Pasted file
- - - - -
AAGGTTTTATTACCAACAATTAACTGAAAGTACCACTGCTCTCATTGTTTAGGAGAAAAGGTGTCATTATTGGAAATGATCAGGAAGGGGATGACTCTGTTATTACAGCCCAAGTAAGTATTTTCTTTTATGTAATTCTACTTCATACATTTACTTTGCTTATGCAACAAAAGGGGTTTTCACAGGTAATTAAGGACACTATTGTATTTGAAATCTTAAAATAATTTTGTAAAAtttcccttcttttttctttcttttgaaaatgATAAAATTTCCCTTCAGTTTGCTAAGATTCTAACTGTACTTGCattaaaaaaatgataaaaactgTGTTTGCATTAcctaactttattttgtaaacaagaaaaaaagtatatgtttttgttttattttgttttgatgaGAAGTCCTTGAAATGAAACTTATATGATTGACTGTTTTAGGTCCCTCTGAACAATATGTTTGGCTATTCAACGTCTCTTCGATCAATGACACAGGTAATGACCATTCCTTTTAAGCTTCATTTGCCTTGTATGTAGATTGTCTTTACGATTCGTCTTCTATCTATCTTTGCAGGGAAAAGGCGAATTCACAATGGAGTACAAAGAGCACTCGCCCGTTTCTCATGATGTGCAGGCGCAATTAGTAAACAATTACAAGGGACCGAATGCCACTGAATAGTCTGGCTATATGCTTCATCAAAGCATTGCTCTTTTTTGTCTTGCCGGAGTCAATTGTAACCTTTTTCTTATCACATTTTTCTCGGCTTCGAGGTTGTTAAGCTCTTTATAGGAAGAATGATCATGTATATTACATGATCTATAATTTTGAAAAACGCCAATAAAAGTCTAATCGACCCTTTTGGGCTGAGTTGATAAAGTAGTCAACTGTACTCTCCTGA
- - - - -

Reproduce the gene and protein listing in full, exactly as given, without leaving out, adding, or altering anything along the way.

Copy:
AAGGTTTTATTACCAACAATTAACTGAAAGTACCACTGCTCTCATTGTTTAGGAGAAAAGGTGTCATTATTGGAAATGATCAGGAAGGGGATGACTCTGTTATTACAGCCCAAGTAAGTATTTTCTTTTATGTAATTCTACTTCATACATTTACTTTGCTTATGCAACAAAAGGGGTTTTCACAGGTAATTAAGGACACTATTGTATTTGAAATCTTAAAATAATTTTGTAAAAtttcccttcttttttctttcttttgaaaatgATAAAATTTCCCTTCAGTTTGCTAAGATTCTAACTGTACTTGCattaaaaaaatgataaaaactgTGTTTGCATTAcctaactttattttgtaaacaagaaaaaaagtatatgtttttgttttattttgttttgatgaGAAGTCCTTGAAATGAAACTTATATGATTGACTGTTTTAGGTCCCTCTGAACAATATGTTTGGCTATTCAACGTCTCTTCGATCAATGACACAGGTAATGACCATTCCTTTTAAGCTTCATTTGCCTTGTATGTAGATTGTCTTTACGATTCGTCTTCTATCTATCTTTGCAGGGAAAAGGCGAATTCACAATGGAGTACAAAGAGCACTCGCCCGTTTCTCATGATGTGCAGGCGCAATTAGTAAACAATTACAAGGGACCGAATGCCACTGAATAGTCTGGCTATATGCTTCATCAAAGCATTGCTCTTTTTTGTCTTGCCGGAGTCAATTGTAACCTTTTTCTTATCACATTTTTCTCGGCTTCGAGGTTGTTAAGCTCTTTATAGGAAGAATGATCATGTATATTACATGATCTATAATTTTGAAAAACGCCAATAAAAGTCTAATCGACCCTTTTGGGCTGAGTTGATAAAGTAGTCAACTGTACTCTCCTGA